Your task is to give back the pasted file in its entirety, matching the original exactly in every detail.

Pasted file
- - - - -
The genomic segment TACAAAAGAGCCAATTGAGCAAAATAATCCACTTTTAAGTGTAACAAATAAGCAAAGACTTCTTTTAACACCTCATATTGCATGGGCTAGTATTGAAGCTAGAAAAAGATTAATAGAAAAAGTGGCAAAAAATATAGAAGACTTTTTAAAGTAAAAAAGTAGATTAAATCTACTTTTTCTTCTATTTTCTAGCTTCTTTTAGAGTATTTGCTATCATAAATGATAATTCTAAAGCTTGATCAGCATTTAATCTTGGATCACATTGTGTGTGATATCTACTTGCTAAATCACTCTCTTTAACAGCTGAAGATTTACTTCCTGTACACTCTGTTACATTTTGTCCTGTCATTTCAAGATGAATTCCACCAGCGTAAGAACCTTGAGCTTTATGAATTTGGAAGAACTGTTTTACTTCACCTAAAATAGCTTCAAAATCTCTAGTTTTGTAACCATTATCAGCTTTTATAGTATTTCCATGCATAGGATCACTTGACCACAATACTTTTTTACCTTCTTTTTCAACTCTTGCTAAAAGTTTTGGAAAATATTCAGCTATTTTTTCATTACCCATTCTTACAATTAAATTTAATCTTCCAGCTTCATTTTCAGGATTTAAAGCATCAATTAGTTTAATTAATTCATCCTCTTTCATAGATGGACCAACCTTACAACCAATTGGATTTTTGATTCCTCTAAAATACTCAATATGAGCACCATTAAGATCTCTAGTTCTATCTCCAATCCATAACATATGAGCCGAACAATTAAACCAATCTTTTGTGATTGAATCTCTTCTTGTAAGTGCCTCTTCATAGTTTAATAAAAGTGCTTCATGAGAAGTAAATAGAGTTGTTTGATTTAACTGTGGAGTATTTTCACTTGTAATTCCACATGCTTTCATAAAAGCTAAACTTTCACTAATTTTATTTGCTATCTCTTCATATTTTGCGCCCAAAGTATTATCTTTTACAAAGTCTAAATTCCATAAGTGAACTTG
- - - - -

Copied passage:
The genomic segment TACAAAAGAGCCAATTGAGCAAAATAATCCACTTTTAAGTGTAACAAATAAGCAAAGACTTCTTTTAACACCTCATATTGCATGGGCTAGTATTGAAGCTAGAAAAAGATTAATAGAAAAAGTGGCAAAAAATATAGAAGACTTTTTAAAGTAAAAAAGTAGATTAAATCTACTTTTTCTTCTATTTTCTAGCTTCTTTTAGAGTATTTGCTATCATAAATGATAATTCTAAAGCTTGATCAGCATTTAATCTTGGATCACATTGTGTGTGATATCTACTTGCTAAATCACTCTCTTTAACAGCTGAAGATTTACTTCCTGTACACTCTGTTACATTTTGTCCTGTCATTTCAAGATGAATTCCACCAGCGTAAGAACCTTGAGCTTTATGAATTTGGAAGAACTGTTTTACTTCACCTAAAATAGCTTCAAAATCTCTAGTTTTGTAACCATTATCAGCTTTTATAGTATTTCCATGCATAGGATCACTTGACCACAATACTTTTTTACCTTCTTTTTCAACTCTTGCTAAAAGTTTTGGAAAATATTCAGCTATTTTTTCATTACCCATTCTTACAATTAAATTTAATCTTCCAGCTTCATTTTCAGGATTTAAAGCATCAATTAGTTTAATTAATTCATCCTCTTTCATAGATGGACCAACCTTACAACCAATTGGATTTTTGATTCCTCTAAAATACTCAATATGAGCACCATTAAGATCTCTAGTTCTATCTCCAATCCATAACATATGAGCCGAACAATTAAACCAATCTTTTGTGATTGAATCTCTTCTTGTAAGTGCCTCTTCATAGTTTAATAAAAGTGCTTCATGAGAAGTAAATAGAGTTGTTTGATTTAACTGTGGAGTATTTTCACTTGTAATTCCACATGCTTTCATAAAAGCTAAACTTTCACTAATTTTATTTGCTATCTCTTCATATTTTGCGCCCAAAGTATTATCTTTTACAAAGTCTAAATTCCATAAGTGAACTTG